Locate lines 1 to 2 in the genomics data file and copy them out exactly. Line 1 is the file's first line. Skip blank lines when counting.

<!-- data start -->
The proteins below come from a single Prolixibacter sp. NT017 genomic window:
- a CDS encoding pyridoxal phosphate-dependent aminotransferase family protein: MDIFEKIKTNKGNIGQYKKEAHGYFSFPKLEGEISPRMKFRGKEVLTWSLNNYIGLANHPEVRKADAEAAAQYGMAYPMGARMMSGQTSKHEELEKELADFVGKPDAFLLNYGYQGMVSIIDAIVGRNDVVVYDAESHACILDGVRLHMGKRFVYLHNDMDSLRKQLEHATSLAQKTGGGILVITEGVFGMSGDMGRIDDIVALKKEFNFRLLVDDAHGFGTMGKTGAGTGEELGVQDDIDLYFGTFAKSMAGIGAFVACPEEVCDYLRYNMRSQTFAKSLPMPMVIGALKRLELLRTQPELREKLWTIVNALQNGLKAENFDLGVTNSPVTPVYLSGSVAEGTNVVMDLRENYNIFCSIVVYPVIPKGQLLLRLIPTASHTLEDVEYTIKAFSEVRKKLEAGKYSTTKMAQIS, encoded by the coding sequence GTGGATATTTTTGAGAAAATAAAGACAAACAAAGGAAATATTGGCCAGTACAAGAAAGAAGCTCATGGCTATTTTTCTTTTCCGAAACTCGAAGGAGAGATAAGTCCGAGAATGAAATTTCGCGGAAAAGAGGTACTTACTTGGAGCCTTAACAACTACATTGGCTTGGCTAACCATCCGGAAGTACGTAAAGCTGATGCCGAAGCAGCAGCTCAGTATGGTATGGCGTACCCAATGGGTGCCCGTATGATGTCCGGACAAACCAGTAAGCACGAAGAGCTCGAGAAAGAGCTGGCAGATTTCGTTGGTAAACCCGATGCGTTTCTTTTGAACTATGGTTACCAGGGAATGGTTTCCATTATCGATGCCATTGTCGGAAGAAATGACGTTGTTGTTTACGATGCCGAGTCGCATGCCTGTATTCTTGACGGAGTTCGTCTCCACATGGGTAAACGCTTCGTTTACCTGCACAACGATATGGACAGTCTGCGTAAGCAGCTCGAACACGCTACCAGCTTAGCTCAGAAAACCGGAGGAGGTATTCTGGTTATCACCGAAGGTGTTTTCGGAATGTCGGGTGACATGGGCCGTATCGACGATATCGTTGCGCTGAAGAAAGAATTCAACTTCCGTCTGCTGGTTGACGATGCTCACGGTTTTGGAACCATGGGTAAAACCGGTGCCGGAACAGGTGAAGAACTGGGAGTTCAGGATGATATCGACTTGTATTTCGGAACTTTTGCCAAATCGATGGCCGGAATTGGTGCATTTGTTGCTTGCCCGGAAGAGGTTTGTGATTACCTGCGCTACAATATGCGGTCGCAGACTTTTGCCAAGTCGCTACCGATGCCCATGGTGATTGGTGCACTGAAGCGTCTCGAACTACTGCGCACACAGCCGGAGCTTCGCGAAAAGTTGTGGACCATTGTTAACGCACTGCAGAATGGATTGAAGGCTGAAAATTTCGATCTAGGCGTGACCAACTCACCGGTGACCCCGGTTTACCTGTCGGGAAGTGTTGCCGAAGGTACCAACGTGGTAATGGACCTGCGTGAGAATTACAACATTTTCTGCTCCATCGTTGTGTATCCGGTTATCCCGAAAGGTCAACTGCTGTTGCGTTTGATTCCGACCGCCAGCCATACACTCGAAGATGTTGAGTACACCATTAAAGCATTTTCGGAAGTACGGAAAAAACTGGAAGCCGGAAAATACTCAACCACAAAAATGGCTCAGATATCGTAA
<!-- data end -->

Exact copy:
The proteins below come from a single Prolixibacter sp. NT017 genomic window:
- a CDS encoding pyridoxal phosphate-dependent aminotransferase family protein: MDIFEKIKTNKGNIGQYKKEAHGYFSFPKLEGEISPRMKFRGKEVLTWSLNNYIGLANHPEVRKADAEAAAQYGMAYPMGARMMSGQTSKHEELEKELADFVGKPDAFLLNYGYQGMVSIIDAIVGRNDVVVYDAESHACILDGVRLHMGKRFVYLHNDMDSLRKQLEHATSLAQKTGGGILVITEGVFGMSGDMGRIDDIVALKKEFNFRLLVDDAHGFGTMGKTGAGTGEELGVQDDIDLYFGTFAKSMAGIGAFVACPEEVCDYLRYNMRSQTFAKSLPMPMVIGALKRLELLRTQPELREKLWTIVNALQNGLKAENFDLGVTNSPVTPVYLSGSVAEGTNVVMDLRENYNIFCSIVVYPVIPKGQLLLRLIPTASHTLEDVEYTIKAFSEVRKKLEAGKYSTTKMAQIS, encoded by the coding sequence GTGGATATTTTTGAGAAAATAAAGACAAACAAAGGAAATATTGGCCAGTACAAGAAAGAAGCTCATGGCTATTTTTCTTTTCCGAAACTCGAAGGAGAGATAAGTCCGAGAATGAAATTTCGCGGAAAAGAGGTACTTACTTGGAGCCTTAACAACTACATTGGCTTGGCTAACCATCCGGAAGTACGTAAAGCTGATGCCGAAGCAGCAGCTCAGTATGGTATGGCGTACCCAATGGGTGCCCGTATGATGTCCGGACAAACCAGTAAGCACGAAGAGCTCGAGAAAGAGCTGGCAGATTTCGTTGGTAAACCCGATGCGTTTCTTTTGAACTATGGTTACCAGGGAATGGTTTCCATTATCGATGCCATTGTCGGAAGAAATGACGTTGTTGTTTACGATGCCGAGTCGCATGCCTGTATTCTTGACGGAGTTCGTCTCCACATGGGTAAACGCTTCGTTTACCTGCACAACGATATGGACAGTCTGCGTAAGCAGCTCGAACACGCTACCAGCTTAGCTCAGAAAACCGGAGGAGGTATTCTGGTTATCACCGAAGGTGTTTTCGGAATGTCGGGTGACATGGGCCGTATCGACGATATCGTTGCGCTGAAGAAAGAATTCAACTTCCGTCTGCTGGTTGACGATGCTCACGGTTTTGGAACCATGGGTAAAACCGGTGCCGGAACAGGTGAAGAACTGGGAGTTCAGGATGATATCGACTTGTATTTCGGAACTTTTGCCAAATCGATGGCCGGAATTGGTGCATTTGTTGCTTGCCCGGAAGAGGTTTGTGATTACCTGCGCTACAATATGCGGTCGCAGACTTTTGCCAAGTCGCTACCGATGCCCATGGTGATTGGTGCACTGAAGCGTCTCGAACTACTGCGCACACAGCCGGAGCTTCGCGAAAAGTTGTGGACCATTGTTAACGCACTGCAGAATGGATTGAAGGCTGAAAATTTCGATCTAGGCGTGACCAACTCACCGGTGACCCCGGTTTACCTGTCGGGAAGTGTTGCCGAAGGTACCAACGTGGTAATGGACCTGCGTGAGAATTACAACATTTTCTGCTCCATCGTTGTGTATCCGGTTATCCCGAAAGGTCAACTGCTGTTGCGTTTGATTCCGACCGCCAGCCATACACTCGAAGATGTTGAGTACACCATTAAAGCATTTTCGGAAGTACGGAAAAAACTGGAAGCCGGAAAATACTCAACCACAAAAATGGCTCAGATATCGTAA